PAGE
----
By Space Invader
Found this place a ltttle disappointing to start with many of the rooms were plain white wash shells but then i found the staircase. Which made up for what the rest of the place lacked right on with the pics ...
a little history...
Thanet Place was a large mansion with gardens overlooking the sea, previously owned by the “Beef Baron�, Sir Edmund Vesty, which was 400 yards away from the old home. This catered for 24 residential & 20 day care children. All the suitable furniture & fittings were bought to the new house, even the memorial clock which ticked away for many years in the entrance hall of the old St Marys, was given pride of place in the new entrance hall. Though considerably smaller the new premises even had its own chapel.
in 1982 Kent County Council withdrew its financial support for the Home claiming that at £1,600 per week it was too expensive to use, & refused to send anymore children there. A massive protest campaign to save St Marys from closure was backed by the Archbishop & Dean of Canterbury, the Bishops of Maidstone & Dover, plus social workers & head teachers, all supported by a petition of 4,000 signatures. Even the Queen Mother expressed sympathy in a letter, but St Marys finally closed in 1983, & downsized once again, and the house was made into an old peoples home ...
thanks for looking
A revisit was in order with Obscurity,Fortknox0 and frosty and this time Space Invader joined us for a look around
This is looking back along the Arp (tower hamlets tunnel) just before lagoon caves
Section leading to the tower hamlets tunnel from the lagoon caves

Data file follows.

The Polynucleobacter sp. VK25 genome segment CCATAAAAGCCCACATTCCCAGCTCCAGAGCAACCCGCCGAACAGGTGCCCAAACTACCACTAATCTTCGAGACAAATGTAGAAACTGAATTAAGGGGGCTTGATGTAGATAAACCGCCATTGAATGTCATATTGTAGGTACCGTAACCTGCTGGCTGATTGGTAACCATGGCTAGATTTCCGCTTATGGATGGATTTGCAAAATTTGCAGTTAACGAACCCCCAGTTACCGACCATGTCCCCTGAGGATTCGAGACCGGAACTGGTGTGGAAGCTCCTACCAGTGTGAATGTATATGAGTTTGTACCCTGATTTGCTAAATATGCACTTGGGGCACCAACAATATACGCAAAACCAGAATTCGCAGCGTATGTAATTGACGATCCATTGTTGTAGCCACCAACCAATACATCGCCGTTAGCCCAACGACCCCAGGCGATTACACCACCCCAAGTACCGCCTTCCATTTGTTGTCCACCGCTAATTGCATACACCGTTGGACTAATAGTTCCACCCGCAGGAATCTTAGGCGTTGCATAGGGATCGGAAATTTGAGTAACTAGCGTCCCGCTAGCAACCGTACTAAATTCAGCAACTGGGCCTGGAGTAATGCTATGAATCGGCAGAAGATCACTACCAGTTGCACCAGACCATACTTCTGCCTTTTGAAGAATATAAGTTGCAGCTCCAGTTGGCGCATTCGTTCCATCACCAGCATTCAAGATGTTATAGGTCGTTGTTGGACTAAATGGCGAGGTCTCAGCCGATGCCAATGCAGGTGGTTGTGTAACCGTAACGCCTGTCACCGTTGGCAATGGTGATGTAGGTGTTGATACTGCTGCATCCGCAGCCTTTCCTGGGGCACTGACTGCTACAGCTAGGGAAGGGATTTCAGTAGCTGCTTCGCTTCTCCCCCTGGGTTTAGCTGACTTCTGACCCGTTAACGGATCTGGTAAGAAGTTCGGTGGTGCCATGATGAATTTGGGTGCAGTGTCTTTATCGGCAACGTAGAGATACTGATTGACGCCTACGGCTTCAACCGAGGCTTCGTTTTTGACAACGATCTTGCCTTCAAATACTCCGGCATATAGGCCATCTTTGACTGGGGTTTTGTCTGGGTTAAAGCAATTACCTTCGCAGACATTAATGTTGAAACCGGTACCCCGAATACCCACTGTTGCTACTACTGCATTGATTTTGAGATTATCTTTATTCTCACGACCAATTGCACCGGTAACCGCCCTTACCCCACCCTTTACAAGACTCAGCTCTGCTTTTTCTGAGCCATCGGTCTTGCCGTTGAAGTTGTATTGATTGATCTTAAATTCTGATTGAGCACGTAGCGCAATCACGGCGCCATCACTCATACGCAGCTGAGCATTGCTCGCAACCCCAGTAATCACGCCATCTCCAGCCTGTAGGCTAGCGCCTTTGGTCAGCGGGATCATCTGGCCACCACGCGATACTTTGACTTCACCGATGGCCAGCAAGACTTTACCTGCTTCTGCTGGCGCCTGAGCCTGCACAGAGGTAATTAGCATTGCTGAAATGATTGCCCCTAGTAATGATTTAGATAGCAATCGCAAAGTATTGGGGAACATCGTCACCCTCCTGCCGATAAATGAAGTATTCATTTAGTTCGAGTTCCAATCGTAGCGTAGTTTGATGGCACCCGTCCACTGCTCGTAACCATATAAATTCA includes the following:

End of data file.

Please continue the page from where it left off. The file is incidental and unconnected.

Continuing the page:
Now a few from in lagoon caves
Toilet block at the end of the caves
Back into the main tunnel looking towards the bricked wall just before the builders rubbish blockage
Another toilet block in beaufoy’s caves
Looking down just after the long crawl over broken shower doors and rotten wood
Now sealed passage into the workshop area beyond this was obviously still in use
That was that nice to visit the place again!!
I just came across these pictures which where taken as the title suggests quite some time back,so there's my excuse for poor quality of photographs right there as back then i was lazy and didn't take my time setting shots up or lighting them.
This was a flying visit to the section right next door called soldiers home caves,while we where there an opportunity presented it self and it would be rude not to go through into the other 2 sections and have a poke around.I'm hoping I'm posting the correct pics under the sections named as i say was a fair long while back and pics have been jumbled up a bit so ill do my best from memory to get them in the right order
This was visited with myself,Maniac,Obscurity,Frosty, and non member Teebs....History borrowed from subterranean history
Croucher's Tunnels, Dover